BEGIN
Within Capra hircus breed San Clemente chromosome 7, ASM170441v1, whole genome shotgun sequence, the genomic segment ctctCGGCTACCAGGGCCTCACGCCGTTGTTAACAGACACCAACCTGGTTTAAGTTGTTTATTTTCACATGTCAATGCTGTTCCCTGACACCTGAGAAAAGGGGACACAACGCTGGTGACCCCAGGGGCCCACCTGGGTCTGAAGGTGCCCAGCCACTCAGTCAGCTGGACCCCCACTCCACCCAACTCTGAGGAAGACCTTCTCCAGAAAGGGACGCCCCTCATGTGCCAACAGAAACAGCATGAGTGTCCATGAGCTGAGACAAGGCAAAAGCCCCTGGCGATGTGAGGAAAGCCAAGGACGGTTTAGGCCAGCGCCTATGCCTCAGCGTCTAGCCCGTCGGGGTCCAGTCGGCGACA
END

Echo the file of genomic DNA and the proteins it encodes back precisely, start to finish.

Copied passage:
Within Capra hircus breed San Clemente chromosome 7, ASM170441v1, whole genome shotgun sequence, the genomic segment ctctCGGCTACCAGGGCCTCACGCCGTTGTTAACAGACACCAACCTGGTTTAAGTTGTTTATTTTCACATGTCAATGCTGTTCCCTGACACCTGAGAAAAGGGGACACAACGCTGGTGACCCCAGGGGCCCACCTGGGTCTGAAGGTGCCCAGCCACTCAGTCAGCTGGACCCCCACTCCACCCAACTCTGAGGAAGACCTTCTCCAGAAAGGGACGCCCCTCATGTGCCAACAGAAACAGCATGAGTGTCCATGAGCTGAGACAAGGCAAAAGCCCCTGGCGATGTGAGGAAAGCCAAGGACGGTTTAGGCCAGCGCCTATGCCTCAGCGTCTAGCCCGTCGGGGTCCAGTCGGCGACA